Last week, the U.S. Senate unanimously approved the Microbead-Free Waters Act of 2015, banning the use of synthetic microplastics in personal care products. If made into law, the federal ban will supersede the state bans, and lead to a phase-out by January, 2018.
What’s the big deal?
Manufacturers add these tiny plastic beads to personal care products for extra “scrubbing” power. Most often found in exfoliating face scrubs, whitening toothpaste and shower gels, these microplastics are so small they pass through municipal water treatment filters and end up in streams, rivers, lakes … and ultimately the ocean. They absorb other toxics in the environment and bioaccumulate in fish.
“Microbeads are a perfect example of how too often the manufacturers of personal care products don’t consider the consequences of their use of chemicals. This was a completely avoidable environmental problem. Our oceans are already polluted with massive quantities of plastic trash, it’s hard to understand how anyone could think dumping trillions of tiny, undegradable plastic beads wouldn’t have an ecological impact.” – Dr. Bill Pease, Chief Scientist, GoodGuide
Weren’t these banned already?
A few states have been successful in passing a microbead ban.
Illinois passed a microbead ban in the summer of 2014, after a team of researchers from the US based 5 Gyres Institute measured the quantity of microplastics in the waters of the Great Lakes. With their startling results, legislation was drafted and passed just a year later. This successful legislative move made Illinois both the first state and the first jurisdiction in the world to ban microplastics from personal care products.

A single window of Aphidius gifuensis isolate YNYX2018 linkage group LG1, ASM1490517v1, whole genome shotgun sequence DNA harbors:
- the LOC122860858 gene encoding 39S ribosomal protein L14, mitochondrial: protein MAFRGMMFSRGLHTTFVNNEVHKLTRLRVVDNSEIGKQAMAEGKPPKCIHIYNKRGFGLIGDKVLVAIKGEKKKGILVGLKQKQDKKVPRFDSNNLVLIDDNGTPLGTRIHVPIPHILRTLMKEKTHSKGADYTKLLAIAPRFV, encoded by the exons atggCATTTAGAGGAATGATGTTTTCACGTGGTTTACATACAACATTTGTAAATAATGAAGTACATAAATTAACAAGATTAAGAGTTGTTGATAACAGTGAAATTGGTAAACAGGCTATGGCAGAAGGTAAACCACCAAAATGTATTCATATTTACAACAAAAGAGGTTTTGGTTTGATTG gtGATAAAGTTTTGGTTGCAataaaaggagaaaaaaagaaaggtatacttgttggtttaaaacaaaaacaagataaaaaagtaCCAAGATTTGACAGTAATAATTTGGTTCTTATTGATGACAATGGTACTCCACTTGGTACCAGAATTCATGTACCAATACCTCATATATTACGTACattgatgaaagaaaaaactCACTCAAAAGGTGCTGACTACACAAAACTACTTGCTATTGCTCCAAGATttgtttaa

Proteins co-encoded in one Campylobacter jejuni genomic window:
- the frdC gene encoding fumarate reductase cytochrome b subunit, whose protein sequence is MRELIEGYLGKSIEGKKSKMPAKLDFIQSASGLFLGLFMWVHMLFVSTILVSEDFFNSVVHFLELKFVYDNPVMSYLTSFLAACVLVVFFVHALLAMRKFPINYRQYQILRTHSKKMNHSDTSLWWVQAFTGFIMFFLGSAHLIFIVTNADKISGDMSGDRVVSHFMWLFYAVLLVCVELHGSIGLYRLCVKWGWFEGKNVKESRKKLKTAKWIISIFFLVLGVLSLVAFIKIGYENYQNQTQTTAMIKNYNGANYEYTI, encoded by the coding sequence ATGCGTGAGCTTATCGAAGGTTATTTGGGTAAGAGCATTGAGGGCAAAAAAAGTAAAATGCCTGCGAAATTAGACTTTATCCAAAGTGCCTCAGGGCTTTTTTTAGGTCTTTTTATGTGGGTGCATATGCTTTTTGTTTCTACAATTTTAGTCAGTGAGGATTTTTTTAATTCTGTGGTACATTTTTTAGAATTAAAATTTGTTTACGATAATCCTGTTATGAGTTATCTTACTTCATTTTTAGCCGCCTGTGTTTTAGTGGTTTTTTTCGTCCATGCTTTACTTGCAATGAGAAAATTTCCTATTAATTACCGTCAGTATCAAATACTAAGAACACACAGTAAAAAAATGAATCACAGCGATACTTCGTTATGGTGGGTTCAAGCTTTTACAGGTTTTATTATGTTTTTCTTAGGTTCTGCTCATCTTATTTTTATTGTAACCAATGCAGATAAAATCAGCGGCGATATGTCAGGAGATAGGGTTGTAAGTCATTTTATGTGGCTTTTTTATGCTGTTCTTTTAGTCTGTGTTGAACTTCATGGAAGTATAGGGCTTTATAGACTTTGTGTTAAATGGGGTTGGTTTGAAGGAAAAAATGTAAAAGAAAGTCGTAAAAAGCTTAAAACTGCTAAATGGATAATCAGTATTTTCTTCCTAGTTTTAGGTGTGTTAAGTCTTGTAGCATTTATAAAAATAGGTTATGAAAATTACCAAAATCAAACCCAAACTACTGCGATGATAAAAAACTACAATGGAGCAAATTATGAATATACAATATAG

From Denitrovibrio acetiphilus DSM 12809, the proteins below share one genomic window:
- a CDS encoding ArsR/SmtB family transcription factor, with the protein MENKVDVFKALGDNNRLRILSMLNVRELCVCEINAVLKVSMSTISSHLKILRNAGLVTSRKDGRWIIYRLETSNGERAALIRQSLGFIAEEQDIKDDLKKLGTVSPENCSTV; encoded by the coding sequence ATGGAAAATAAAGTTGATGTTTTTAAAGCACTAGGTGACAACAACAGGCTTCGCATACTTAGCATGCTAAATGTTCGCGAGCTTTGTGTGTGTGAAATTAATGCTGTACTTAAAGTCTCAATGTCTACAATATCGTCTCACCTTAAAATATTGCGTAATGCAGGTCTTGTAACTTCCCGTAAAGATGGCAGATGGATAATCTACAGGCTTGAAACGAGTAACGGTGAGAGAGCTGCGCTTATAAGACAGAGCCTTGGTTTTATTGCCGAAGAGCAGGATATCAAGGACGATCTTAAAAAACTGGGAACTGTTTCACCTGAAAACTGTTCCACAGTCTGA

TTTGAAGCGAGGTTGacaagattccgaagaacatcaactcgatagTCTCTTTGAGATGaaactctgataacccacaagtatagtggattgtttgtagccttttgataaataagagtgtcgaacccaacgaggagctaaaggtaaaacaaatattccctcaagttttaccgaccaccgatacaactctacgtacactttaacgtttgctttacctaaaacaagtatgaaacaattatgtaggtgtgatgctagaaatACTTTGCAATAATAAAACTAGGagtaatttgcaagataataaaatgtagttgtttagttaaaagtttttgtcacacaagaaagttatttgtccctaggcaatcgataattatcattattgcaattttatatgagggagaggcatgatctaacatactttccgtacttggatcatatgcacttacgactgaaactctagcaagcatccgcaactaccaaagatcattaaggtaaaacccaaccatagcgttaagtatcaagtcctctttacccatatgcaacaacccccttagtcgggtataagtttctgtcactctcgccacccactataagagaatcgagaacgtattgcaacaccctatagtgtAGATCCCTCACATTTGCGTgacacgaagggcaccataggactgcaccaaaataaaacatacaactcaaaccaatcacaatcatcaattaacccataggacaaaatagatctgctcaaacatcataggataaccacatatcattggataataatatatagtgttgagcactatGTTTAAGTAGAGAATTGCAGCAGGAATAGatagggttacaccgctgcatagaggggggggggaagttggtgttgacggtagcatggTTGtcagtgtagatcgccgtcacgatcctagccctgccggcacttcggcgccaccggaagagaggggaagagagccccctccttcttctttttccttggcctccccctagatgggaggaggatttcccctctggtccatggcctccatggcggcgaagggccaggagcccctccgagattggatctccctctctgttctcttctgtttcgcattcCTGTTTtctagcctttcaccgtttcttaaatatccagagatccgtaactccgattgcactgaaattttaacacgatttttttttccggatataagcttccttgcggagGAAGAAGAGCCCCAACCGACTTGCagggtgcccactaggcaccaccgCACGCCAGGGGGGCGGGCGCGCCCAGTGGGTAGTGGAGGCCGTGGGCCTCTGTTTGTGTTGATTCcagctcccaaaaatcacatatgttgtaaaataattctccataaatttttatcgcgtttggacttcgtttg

Six more states have enacted legislation to restrict the sale and distribution of products containing microplastics, they are Maine, New Jersey, Colorado, Indiana, Maryland and California.
However, several of the state plans include a 5 year phase out schedule with loopholes that leave room for microplastics to be replaced with “biodegradable plastics”. Bioplastics can break down faster than other plastics, but it requires extreme heat only found in an industrial composting setting. These plastics won’t degrade as expected in the marine environment.
“Everything on earth is biodegradable on a geological time scale,” Mr. Wilson said. “It’s not biodegradable in a meaningful time frame.” – Stiv Wilson, director of campaigns at The Story of Stuff Project.
If passed into law, the federal ban will supersede the state bans allowing for a faster phase-out and possibly close the loophole that leaves room for bioplastics to be used instead.
You Can Help Ban the Bead Way Before 2018!
You can stop the flow of microbeads today by skipping products with microbeads on the ingredient list. Check the ingredient labels of your personal care products and skip any with the following ingredients: polyethylene, polypropylene, polyethylene terephthalate, and polymethyl methacrylate.
Take action! The federal bill is now headed for the President’s desk. The team at 5 Gyres has created an online petition to ban the bead. Visit Ban the Microbead petition online, fill out the form and let your voice be heard!